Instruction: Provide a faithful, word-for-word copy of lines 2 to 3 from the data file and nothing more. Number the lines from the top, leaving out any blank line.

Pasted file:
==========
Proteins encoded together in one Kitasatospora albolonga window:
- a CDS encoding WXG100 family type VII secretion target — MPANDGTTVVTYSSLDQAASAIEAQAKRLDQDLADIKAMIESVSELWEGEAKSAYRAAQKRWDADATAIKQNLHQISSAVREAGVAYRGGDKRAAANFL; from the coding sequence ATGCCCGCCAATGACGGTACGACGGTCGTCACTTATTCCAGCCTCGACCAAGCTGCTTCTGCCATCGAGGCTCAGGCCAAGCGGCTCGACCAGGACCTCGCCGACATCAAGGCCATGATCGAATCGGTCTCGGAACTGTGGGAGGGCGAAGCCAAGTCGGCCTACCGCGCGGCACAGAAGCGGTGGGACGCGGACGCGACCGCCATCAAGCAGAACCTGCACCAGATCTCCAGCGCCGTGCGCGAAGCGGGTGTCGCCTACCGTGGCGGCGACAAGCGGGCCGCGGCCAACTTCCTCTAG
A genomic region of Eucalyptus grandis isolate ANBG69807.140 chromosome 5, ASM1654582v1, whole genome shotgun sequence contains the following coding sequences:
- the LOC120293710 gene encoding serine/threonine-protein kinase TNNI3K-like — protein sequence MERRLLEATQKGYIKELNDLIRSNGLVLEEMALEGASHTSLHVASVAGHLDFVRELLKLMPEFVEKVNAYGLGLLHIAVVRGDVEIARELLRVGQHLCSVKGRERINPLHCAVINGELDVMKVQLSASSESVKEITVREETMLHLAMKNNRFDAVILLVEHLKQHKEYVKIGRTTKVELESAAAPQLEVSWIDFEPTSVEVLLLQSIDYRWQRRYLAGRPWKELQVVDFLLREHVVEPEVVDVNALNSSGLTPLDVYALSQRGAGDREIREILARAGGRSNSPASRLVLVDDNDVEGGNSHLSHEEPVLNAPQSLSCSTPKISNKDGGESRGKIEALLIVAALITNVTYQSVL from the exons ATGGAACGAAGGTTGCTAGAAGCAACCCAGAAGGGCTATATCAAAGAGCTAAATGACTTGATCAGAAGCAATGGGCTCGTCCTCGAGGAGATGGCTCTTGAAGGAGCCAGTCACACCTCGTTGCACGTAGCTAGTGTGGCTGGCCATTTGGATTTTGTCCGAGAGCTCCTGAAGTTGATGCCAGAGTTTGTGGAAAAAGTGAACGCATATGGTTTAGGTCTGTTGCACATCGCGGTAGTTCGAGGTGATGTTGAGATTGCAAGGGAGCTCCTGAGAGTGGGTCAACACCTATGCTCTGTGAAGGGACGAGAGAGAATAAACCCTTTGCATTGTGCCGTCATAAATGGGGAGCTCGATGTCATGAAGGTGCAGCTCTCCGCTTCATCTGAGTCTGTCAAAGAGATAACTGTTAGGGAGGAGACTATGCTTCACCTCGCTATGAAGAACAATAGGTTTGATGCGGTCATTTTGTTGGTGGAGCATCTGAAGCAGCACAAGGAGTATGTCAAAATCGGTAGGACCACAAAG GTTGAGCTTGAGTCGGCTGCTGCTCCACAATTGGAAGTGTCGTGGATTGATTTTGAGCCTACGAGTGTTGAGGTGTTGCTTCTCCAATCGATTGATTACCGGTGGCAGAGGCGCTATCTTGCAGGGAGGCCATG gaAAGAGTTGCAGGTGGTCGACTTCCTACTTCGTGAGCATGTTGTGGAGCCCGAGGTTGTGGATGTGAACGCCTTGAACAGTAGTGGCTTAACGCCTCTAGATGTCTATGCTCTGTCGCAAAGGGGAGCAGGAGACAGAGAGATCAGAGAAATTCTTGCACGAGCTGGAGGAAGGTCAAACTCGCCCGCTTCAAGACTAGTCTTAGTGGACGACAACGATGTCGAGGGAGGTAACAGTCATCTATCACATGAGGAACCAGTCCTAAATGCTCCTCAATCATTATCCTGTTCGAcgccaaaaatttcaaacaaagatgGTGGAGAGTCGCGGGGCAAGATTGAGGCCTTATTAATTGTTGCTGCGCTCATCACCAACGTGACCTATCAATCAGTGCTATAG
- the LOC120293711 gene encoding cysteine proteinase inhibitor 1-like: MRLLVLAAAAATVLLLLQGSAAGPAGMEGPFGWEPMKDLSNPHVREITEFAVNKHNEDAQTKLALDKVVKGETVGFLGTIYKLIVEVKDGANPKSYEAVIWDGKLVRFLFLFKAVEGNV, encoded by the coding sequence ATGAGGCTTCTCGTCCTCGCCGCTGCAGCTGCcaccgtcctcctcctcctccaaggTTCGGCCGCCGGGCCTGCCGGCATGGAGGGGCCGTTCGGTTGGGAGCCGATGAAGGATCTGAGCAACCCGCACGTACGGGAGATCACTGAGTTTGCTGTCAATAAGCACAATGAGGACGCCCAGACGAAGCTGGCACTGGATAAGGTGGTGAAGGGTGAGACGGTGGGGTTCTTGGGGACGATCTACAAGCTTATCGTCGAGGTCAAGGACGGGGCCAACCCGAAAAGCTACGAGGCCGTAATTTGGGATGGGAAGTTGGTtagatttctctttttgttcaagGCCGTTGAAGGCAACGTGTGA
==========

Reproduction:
- a CDS encoding WXG100 family type VII secretion target — MPANDGTTVVTYSSLDQAASAIEAQAKRLDQDLADIKAMIESVSELWEGEAKSAYRAAQKRWDADATAIKQNLHQISSAVREAGVAYRGGDKRAAANFL; from the coding sequence ATGCCCGCCAATGACGGTACGACGGTCGTCACTTATTCCAGCCTCGACCAAGCTGCTTCTGCCATCGAGGCTCAGGCCAAGCGGCTCGACCAGGACCTCGCCGACATCAAGGCCATGATCGAATCGGTCTCGGAACTGTGGGAGGGCGAAGCCAAGTCGGCCTACCGCGCGGCACAGAAGCGGTGGGACGCGGACGCGACCGCCATCAAGCAGAACCTGCACCAGATCTCCAGCGCCGTGCGCGAAGCGGGTGTCGCCTACCGTGGCGGCGACAAGCGGGCCGCGGCCAACTTCCTCTAG
A genomic region of Eucalyptus grandis isolate ANBG69807.140 chromosome 5, ASM1654582v1, whole genome shotgun sequence contains the following coding sequences: